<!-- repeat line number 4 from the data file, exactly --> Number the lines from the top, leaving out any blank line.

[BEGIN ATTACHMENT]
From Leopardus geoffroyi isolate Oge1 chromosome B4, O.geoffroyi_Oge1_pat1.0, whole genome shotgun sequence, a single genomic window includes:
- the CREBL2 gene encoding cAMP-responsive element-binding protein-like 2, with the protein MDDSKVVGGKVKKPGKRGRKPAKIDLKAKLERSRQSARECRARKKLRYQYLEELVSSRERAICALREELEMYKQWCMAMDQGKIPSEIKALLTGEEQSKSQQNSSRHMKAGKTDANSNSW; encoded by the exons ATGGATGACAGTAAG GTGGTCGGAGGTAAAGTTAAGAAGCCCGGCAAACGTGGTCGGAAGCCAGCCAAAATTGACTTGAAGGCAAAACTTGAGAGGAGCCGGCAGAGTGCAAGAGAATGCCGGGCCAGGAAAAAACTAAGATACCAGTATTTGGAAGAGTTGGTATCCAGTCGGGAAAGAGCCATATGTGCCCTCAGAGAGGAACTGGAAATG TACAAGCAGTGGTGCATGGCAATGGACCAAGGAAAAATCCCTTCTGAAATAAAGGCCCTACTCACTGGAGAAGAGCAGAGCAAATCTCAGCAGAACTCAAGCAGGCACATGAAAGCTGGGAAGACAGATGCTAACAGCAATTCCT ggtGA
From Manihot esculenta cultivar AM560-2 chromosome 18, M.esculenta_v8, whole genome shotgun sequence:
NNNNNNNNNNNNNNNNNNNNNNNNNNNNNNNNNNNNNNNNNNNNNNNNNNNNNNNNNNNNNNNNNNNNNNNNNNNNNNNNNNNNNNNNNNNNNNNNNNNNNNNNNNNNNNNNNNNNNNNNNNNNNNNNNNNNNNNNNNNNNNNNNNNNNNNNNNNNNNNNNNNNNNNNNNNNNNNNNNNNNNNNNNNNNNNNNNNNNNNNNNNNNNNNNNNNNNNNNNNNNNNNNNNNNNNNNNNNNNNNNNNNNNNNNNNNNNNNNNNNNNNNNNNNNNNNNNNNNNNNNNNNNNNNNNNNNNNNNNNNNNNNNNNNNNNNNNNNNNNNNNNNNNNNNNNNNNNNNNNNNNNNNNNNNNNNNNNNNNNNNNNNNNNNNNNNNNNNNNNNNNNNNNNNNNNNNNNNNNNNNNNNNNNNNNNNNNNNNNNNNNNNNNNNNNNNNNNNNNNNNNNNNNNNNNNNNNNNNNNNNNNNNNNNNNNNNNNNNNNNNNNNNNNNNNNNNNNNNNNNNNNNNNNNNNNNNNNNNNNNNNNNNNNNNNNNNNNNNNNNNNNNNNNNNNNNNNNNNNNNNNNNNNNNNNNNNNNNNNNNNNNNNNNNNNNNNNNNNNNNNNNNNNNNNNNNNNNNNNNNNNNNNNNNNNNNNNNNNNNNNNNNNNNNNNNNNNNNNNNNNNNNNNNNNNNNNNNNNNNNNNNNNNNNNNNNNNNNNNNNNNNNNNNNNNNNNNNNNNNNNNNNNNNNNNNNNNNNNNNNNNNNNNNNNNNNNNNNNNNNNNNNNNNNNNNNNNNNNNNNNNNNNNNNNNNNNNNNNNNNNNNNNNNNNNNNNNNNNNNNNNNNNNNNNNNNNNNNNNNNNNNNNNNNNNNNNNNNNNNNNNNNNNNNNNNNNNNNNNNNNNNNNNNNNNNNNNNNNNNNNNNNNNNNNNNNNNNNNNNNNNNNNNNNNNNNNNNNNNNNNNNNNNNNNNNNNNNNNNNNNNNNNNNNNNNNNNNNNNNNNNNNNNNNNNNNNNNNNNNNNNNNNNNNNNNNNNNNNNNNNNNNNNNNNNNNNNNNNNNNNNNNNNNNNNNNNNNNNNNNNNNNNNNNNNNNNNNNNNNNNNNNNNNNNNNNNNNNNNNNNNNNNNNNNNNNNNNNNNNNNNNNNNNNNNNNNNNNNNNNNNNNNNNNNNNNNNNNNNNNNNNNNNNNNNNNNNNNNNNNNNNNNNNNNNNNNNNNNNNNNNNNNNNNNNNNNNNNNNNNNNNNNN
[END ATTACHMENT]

NNNNNNNNNNNNNNNNNNNNNNNNNNNNNNNNNNNNNNNNNNNNNNNNNNNNNNNNNNNNNNNNNNNNNNNNNNNNNNNNNNNNNNNNNNNNNNNNNNNNNNNNNNNNNNNNNNNNNNNNNNNNNNNNNNNNNNNNNNNNNNNNNNNNNNNNNNNNNNNNNNNNNNNNNNNNNNNNNNNNNNNNNNNNNNNNNNNNNNNNNNNNNNNNNNNNNNNNNNNNNNNNNNNNNNNNNNNNNNNNNNNNNNNNNNNNNNNNNNNNNNNNNNNNNNNNNNNNNNNNNNNNNNNNNNNNNNNNNNNNNNNNNNNNNNNNNNNNNNNNNNNNNNNNNNNNNNNNNNNNNNNNNNNNNNNNNNNNNNNNNNNNNNNNNNNNNNNNNNNNNNNNNNNNNNNNNNNNNNNNNNNNNNNNNNNNNNNNNNNNNNNNNNNNNNNNNNNNNNNNNNNNNNNNNNNNNNNNNNNNNNNNNNNNNNNNNNNNNNNNNNNNNNNNNNNNNNNNNNNNNNNNNNNNNNNNNNNNNNNNNNNNNNNNNNNNNNNNNNNNNNNNNNNNNNNNNNNNNNNNNNNNNNNNNNNNNNNNNNNNNNNNNNNNNNNNNNNNNNNNNNNNNNNNNNNNNNNNNNNNNNNNNNNNNNNNNNNNNNNNNNNNNNNNNNNNNNNNNNNNNNNNNNNNNNNNNNNNNNNNNNNNNNNNNNNNNNNNNNNNNNNNNNNNNNNNNNNNNNNNNNNNNNNNNNNNNNNNNNNNNNNNNNNNNNNNNNNNNNNNNNNNNNNNNNNNNNNNNNNNNNNNNNNNNNNNNNNNNNNNNNNNNNNNNNNNNNNNNNNNNNNNNNNNNNNNNNNNNNNNNNNNNNNNNNNNNNNNNNNNNNNNNNNNNNNNNNNNNNNNNNNNNNNNNNNNNNNNNNNNNNNNNNNNNNNNNNNNNNNNNNNNNNNNNNNNNNNNNNNNNNNNNNNNNNNNNNNNNNNNNNNNNNNNNNNNNNNNNNNNNNNNNNNNNNNNNNNNNNNNNNNNNNNNNNNNNNNNNNNNNNNNNNNNNNNNNNNNNNNNNNNNNNNNNNNNNNNNNNNNNNNNNNNNNNNNNNNNNNNNNNNNNNNNNNNNNNNNNNNNNNNNNNNNNNNNNNNNNNNNNNNNNNNNNNNNNNNNNNNNNNNNNNNNNNNNNNNNNNNNNNNNNNNNNNNNNNNNNNNNNNNNNNNNNNNNNNNNNNNNNNNNNNNNNNNNNNNNNNNNNNNNNN